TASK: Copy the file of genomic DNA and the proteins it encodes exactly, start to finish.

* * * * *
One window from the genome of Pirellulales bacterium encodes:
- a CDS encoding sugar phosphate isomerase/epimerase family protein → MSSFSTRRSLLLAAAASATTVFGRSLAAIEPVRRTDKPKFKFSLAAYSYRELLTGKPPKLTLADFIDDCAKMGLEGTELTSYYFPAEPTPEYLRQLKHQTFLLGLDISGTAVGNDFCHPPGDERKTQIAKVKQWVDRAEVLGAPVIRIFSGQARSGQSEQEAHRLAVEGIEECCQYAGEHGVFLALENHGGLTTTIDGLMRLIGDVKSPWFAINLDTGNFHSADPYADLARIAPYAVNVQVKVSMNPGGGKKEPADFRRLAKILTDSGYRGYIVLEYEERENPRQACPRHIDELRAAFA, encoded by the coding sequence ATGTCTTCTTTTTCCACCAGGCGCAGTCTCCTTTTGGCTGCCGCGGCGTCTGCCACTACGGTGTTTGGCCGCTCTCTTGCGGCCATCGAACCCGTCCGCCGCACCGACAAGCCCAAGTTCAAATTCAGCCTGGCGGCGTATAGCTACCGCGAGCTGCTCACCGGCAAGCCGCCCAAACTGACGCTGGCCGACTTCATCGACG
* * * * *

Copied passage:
One window from the genome of Pirellulales bacterium encodes:
- a CDS encoding sugar phosphate isomerase/epimerase family protein → MSSFSTRRSLLLAAAASATTVFGRSLAAIEPVRRTDKPKFKFSLAAYSYRELLTGKPPKLTLADFIDDCAKMGLEGTELTSYYFPAEPTPEYLRQLKHQTFLLGLDISGTAVGNDFCHPPGDERKTQIAKVKQWVDRAEVLGAPVIRIFSGQARSGQSEQEAHRLAVEGIEECCQYAGEHGVFLALENHGGLTTTIDGLMRLIGDVKSPWFAINLDTGNFHSADPYADLARIAPYAVNVQVKVSMNPGGGKKEPADFRRLAKILTDSGYRGYIVLEYEERENPRQACPRHIDELRAAFA, encoded by the coding sequence ATGTCTTCTTTTTCCACCAGGCGCAGTCTCCTTTTGGCTGCCGCGGCGTCTGCCACTACGGTGTTTGGCCGCTCTCTTGCGGCCATCGAACCCGTCCGCCGCACCGACAAGCCCAAGTTCAAATTCAGCCTGGCGGCGTATAGCTACCGCGAGCTGCTCACCGGCAAGCCGCCCAAACTGACGCTGGCCGACTTCATCGACG